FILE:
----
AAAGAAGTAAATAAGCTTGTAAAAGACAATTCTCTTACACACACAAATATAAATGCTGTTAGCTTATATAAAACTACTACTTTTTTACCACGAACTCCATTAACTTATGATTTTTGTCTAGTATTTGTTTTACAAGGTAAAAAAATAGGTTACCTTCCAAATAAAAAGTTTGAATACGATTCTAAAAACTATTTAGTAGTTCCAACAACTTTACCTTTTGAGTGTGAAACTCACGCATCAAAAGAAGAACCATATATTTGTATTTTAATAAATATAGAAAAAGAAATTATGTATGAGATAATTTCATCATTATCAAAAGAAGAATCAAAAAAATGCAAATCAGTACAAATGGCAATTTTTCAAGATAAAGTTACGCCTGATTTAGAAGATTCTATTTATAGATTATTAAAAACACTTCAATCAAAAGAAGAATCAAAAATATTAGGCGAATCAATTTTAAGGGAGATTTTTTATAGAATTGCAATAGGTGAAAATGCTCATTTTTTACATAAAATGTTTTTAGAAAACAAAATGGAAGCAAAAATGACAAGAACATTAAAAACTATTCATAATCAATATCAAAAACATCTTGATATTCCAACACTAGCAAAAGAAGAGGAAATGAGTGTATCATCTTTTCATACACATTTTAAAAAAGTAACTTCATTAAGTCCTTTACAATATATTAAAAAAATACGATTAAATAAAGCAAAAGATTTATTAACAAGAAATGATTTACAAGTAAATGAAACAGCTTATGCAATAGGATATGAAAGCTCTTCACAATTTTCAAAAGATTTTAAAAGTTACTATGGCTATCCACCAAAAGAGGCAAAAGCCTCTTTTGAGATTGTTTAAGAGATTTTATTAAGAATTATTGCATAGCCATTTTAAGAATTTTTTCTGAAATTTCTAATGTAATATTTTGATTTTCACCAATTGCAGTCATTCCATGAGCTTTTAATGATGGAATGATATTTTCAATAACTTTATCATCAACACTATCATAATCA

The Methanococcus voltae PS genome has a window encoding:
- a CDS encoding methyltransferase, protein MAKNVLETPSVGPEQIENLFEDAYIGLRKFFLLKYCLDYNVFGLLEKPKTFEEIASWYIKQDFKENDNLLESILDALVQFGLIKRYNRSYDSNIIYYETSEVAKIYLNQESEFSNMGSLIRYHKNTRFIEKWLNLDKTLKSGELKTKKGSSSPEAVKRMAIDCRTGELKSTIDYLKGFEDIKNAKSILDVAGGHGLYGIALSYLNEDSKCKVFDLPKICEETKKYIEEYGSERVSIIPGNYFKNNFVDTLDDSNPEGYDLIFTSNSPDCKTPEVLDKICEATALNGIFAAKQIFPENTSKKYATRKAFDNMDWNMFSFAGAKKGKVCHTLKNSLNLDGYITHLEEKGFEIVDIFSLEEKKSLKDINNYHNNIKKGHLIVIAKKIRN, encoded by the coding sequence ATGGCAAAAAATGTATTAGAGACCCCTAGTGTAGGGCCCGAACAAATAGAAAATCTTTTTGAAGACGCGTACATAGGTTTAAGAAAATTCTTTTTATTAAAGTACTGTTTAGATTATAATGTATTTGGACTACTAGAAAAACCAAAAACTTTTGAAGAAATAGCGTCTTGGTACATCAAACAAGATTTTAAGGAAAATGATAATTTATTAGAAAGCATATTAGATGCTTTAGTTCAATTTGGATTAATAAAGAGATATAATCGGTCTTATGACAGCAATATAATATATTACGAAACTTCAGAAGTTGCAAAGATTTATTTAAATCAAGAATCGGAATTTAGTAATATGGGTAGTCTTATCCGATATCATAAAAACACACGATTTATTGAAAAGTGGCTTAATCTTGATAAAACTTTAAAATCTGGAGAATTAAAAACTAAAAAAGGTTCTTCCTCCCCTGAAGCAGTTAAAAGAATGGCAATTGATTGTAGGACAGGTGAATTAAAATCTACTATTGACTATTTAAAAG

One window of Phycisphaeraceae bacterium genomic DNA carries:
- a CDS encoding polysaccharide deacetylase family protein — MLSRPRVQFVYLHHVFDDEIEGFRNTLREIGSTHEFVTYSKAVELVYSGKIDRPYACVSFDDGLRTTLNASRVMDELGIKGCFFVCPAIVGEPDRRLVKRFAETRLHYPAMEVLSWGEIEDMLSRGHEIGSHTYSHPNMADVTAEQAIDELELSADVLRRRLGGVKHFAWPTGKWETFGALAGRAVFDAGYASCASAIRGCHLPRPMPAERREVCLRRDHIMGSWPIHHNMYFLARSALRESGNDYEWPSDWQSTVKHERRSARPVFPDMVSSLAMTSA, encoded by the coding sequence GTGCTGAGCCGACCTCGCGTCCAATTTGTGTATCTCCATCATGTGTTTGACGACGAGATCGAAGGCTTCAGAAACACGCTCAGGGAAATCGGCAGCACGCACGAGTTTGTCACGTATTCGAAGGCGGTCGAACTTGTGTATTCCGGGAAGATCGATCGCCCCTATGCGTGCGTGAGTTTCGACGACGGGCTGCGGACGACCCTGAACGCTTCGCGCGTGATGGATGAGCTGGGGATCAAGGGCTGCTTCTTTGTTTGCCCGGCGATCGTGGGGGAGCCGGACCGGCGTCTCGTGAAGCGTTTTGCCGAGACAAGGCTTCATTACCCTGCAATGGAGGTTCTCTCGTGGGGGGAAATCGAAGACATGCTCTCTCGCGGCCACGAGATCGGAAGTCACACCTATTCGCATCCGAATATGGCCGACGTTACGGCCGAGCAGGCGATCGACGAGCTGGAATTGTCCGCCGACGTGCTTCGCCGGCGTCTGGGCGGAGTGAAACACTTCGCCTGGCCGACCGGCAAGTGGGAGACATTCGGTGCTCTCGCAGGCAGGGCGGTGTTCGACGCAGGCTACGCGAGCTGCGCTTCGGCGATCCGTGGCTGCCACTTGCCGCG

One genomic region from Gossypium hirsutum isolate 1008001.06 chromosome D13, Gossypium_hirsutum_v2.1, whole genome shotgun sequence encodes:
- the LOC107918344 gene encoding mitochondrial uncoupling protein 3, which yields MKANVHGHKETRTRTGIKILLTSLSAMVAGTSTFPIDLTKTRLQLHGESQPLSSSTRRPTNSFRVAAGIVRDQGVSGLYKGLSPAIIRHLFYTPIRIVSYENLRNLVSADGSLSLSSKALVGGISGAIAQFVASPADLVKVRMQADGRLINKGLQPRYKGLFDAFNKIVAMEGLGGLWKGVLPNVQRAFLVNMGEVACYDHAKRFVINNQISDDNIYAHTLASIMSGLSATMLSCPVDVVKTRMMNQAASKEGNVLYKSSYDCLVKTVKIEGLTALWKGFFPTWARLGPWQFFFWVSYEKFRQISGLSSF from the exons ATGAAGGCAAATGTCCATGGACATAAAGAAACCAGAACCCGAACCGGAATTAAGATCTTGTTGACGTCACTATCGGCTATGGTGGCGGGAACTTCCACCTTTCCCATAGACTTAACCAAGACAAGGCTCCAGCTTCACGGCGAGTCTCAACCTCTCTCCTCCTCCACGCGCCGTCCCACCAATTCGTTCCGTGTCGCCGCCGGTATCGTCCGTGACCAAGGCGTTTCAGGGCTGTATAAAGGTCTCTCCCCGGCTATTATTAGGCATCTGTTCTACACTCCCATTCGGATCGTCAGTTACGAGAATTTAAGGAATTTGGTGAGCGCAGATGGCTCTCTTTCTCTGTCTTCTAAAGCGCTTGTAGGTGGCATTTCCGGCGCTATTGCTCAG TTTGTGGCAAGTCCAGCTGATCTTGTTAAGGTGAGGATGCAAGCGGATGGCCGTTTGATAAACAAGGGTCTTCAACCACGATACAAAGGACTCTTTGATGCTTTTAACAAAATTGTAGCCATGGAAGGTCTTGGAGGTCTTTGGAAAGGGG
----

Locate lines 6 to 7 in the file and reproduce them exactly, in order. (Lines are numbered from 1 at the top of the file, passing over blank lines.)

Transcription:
One genomic region from Gossypium hirsutum isolate 1008001.06 chromosome D13, Gossypium_hirsutum_v2.1, whole genome shotgun sequence encodes:
- the LOC107918344 gene encoding mitochondrial uncoupling protein 3, which yields MKANVHGHKETRTRTGIKILLTSLSAMVAGTSTFPIDLTKTRLQLHGESQPLSSSTRRPTNSFRVAAGIVRDQGVSGLYKGLSPAIIRHLFYTPIRIVSYENLRNLVSADGSLSLSSKALVGGISGAIAQFVASPADLVKVRMQADGRLINKGLQPRYKGLFDAFNKIVAMEGLGGLWKGVLPNVQRAFLVNMGEVACYDHAKRFVINNQISDDNIYAHTLASIMSGLSATMLSCPVDVVKTRMMNQAASKEGNVLYKSSYDCLVKTVKIEGLTALWKGFFPTWARLGPWQFFFWVSYEKFRQISGLSSF from the exons ATGAAGGCAAATGTCCATGGACATAAAGAAACCAGAACCCGAACCGGAATTAAGATCTTGTTGACGTCACTATCGGCTATGGTGGCGGGAACTTCCACCTTTCCCATAGACTTAACCAAGACAAGGCTCCAGCTTCACGGCGAGTCTCAACCTCTCTCCTCCTCCACGCGCCGTCCCACCAATTCGTTCCGTGTCGCCGCCGGTATCGTCCGTGACCAAGGCGTTTCAGGGCTGTATAAAGGTCTCTCCCCGGCTATTATTAGGCATCTGTTCTACACTCCCATTCGGATCGTCAGTTACGAGAATTTAAGGAATTTGGTGAGCGCAGATGGCTCTCTTTCTCTGTCTTCTAAAGCGCTTGTAGGTGGCATTTCCGGCGCTATTGCTCAG TTTGTGGCAAGTCCAGCTGATCTTGTTAAGGTGAGGATGCAAGCGGATGGCCGTTTGATAAACAAGGGTCTTCAACCACGATACAAAGGACTCTTTGATGCTTTTAACAAAATTGTAGCCATGGAAGGTCTTGGAGGTCTTTGGAAAGGGG